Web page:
Opponents of SunEdison’s 150-MW Oakfield project had also claimed that the Army Corps violated the ESA by relying on incomplete information about Atlantic salmon streams in the project area and by not issuing an incidental take statement regarding the project’s potential impact on Atlantic salmon.  In denying these claims, the court noted that “plaintiffs have failed to identify any scientific data or other new information that conflicts with the data cited in the [U.S. Fish and Wildlife Service] letter of concurrence or runs contrary to its conclusions.” 

SunEdison was represented in the litigation by Verrill Dana attorneys Juliet Browne and Gordon Smith.


USFWS Proposes Take Exemptions If Northern Long-Eared Bat is Listed as Threatened under ESA

The U.S. Fish and Wildlife Service (USFWS) has proposed a rule that would exempt certain activities in certain locations from the prohibitions of the Endangered Species Act (ESA) if the northern long-eared bat (NLEB) is listed as a threatened species.

In areas affected by white nose syndrome (WNS), the proposed rule would exempt forest management activities (i.e. logging), maintenance and limited expansion of existing rights of way and transmission corridors, prairie management and minimal tree removal projects from the take prohibitions of the ESA with respect to the NLEB.  For the purpose of the proposed rule, areas affected by WNS means any area within 150 miles of a county or district where WNS has been detected.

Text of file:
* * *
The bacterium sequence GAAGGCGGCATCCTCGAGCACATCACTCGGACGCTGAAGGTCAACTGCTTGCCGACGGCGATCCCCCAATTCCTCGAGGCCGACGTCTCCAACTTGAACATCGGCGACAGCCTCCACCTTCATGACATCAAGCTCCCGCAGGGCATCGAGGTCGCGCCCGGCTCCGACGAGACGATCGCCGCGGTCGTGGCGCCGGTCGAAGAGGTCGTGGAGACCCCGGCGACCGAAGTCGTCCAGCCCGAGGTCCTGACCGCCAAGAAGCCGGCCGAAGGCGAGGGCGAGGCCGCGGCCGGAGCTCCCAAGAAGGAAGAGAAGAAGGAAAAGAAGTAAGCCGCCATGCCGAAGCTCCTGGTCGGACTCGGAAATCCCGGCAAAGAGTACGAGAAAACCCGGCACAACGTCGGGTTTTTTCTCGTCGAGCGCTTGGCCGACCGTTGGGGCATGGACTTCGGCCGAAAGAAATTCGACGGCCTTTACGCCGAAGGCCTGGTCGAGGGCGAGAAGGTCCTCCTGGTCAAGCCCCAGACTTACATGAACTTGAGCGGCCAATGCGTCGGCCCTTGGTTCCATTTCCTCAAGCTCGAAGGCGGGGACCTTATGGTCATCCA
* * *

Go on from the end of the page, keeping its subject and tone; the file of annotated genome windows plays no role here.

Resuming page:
In areas not affected by WNS, any incidental take of the NLEB resulting from otherwise lawful activities would be exempted from the ESA prohibitions. 

The exemptions would only take effect if the NLEB is listed as threatened, as opposed to endangered.  If the NLEB is listed as endangered, USFWS can only authorize take through Section 7 consultation or the Section 10 incidental take permit process.    

The proposed rule and an accompanying 60-day comment period were announced today in the Federal Register